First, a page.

For the research I exported the entire chat history since 7 July 2021 of five Australian conspiracist Telegram channels to an archive. While membership in Australian conspiracist groups may be relatively small, there are a number of organisations that are prominent and well-known, and therefore likely to attract the attention of fascists and neo-Nazis looking to recruit or influence. Project Phoenix and the Australian Peacemakers have made headlines due to anti-vaccine and anti-lockdown actions. QAnon is infamous worldwide, and the Australian Telegram channel was the largest of those studied. Two other groups, that serve as forums for general conspiracist discussion, were identified through the numerous posts recirculated in the aforementioned channels.

Within the exported chat histories I identified explicitly fascist (as opposed to Right-wing or conservative) comments, posts, and overtures by searching the chat histories using a list of keywords. These keywords and the rationales behind them are presented in Table 1. General media coverage and material from antifascist researchers such as Andy Fleming [11] were used to identify keywords specific to the Australian context, which were combined with more general fascist and neo-Nazi terms.


Table 1: Chat histories: Keywords and rationales.
SewellThomas Sewell, leader of Australian neo-Nazi group the National Socialist Network [12]
National socialistFormal term for Nazi, also used to identify posts attributed to the National Socialist Network
Proud boyTrans-national neo-fascist organisation with some presence in Australia [13]
Converging arrowsConverging Arrows Network is a pseudonym used by the National Socialist Network in some circumstances to avoid censorship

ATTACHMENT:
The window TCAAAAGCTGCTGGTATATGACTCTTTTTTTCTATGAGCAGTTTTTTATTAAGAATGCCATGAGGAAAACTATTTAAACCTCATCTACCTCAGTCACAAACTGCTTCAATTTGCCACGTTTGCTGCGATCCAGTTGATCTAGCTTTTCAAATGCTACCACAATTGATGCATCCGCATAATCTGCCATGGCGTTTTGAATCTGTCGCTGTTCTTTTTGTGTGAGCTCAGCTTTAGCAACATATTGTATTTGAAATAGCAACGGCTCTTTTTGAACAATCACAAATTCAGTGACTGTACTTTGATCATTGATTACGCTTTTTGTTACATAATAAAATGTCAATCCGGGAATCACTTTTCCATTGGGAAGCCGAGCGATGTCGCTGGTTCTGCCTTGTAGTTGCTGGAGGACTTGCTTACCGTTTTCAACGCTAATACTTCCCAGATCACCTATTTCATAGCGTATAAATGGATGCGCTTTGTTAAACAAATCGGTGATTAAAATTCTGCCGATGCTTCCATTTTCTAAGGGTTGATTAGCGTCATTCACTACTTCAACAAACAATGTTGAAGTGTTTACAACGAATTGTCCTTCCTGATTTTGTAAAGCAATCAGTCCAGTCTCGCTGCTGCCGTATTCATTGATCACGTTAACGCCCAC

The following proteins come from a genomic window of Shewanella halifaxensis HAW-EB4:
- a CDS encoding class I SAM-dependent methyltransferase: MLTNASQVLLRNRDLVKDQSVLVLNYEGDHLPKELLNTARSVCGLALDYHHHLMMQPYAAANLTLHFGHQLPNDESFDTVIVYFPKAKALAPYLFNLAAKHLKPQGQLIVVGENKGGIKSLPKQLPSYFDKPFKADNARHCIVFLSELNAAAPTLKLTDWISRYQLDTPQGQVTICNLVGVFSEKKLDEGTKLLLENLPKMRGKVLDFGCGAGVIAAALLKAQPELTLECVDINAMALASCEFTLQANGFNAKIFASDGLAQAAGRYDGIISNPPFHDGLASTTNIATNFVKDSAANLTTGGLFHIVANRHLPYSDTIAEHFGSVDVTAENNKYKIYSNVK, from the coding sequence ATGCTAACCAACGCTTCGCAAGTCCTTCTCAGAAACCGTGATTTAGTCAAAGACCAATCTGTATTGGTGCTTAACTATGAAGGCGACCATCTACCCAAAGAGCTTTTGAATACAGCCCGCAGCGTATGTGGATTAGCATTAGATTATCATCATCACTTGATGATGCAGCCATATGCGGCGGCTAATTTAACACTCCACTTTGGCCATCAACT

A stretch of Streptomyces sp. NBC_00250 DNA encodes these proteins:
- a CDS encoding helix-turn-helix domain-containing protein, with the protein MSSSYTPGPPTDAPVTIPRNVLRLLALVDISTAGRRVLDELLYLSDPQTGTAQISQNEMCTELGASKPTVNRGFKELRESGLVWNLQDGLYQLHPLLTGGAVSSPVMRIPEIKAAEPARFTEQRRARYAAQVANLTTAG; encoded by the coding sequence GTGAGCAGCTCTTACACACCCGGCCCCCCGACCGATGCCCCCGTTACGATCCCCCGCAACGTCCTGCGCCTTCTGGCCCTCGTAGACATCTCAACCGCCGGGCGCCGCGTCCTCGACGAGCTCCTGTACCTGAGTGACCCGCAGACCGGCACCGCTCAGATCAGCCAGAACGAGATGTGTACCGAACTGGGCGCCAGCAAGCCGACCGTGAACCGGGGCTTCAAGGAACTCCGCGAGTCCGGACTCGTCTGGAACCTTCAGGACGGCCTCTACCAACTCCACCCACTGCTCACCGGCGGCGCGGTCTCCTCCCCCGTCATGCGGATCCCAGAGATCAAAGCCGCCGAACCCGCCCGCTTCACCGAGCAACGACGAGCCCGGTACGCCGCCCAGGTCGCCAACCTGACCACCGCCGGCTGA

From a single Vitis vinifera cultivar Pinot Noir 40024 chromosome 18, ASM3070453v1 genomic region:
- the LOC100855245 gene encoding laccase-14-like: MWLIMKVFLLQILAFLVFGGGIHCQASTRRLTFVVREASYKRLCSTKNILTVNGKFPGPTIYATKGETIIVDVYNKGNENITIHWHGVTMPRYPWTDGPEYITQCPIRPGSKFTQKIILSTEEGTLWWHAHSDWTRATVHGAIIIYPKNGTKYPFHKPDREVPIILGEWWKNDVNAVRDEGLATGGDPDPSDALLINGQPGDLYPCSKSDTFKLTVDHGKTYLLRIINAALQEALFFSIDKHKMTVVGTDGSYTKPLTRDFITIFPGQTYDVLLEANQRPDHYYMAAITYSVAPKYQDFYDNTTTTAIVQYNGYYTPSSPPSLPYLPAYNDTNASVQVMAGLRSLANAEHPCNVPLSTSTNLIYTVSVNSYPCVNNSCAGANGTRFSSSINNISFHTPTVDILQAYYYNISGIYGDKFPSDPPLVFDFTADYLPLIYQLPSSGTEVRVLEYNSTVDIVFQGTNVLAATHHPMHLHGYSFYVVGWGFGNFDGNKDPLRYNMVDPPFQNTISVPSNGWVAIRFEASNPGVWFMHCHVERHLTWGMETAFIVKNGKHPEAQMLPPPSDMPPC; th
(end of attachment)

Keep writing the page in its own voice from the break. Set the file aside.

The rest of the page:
NationalistSelf-descriptive term used by some Australian fascists such as Blair Cottrell
ZealandiaIn reference to New Zealand fascist group Action Zealandia
CottrellBlair Cottrell, prominent Australian fascist [14]
SearbyJarrad Searby, former Australian Proud Boy, now an avowed neo-Nazi, with ties to both the National Socialist Network and anti-vaccination causes [15]
JewJews are a focus of neo-Nazis and discussion around Jews and Judaism is a useful indicator of attempts to seed Nazi or anti-Semitic talking points
European AustralianEuropean Australian Movement is a pseudonym used by the National Socialist Network in some circumstances to avoid censorship
HersantJacob Hersant, former leader of Antipodean Resistance and current spokesman of the National Socialist Network [16]
AntipodeanAntipodean Resistance, now-defunct Australian neo-Nazi youth organisation


Five popular conspiracist Telegram channels were studied, including general conspiracy-theory channels and some specifically concerned with ideas around the COVID-19 pandemic.

Project Phoenix Community (84 members)

Project Phoenix is a conspiracist group focused on theories around the COVID-19 pandemic, referred to as the ‘plandemic’ or ‘Covid scam’. The pandemic is seen by the group as being orchestrated by a cabal of globalists who are running a global campaign of ‘propaganda and lies’ in service of a vaguely sketched-out Communist agenda. Project Phoenix members portray themselves as not ‘career activists’ (distinguishing themselves from the reviled left-wing) but citizens unwilling to sit back and watch human freedoms being curtailed. They take part in physical demonstrations and the dissemination of ‘counter-propaganda’ (Project Phoenix, 2021). The group has two Telegram channels, a ‘main’ channel for official communications, and a ‘community’ channel used for more informal discussion between members. The latter channel was studied in the current research, as while it is smaller than the official channel it contains more open and frank speech between members.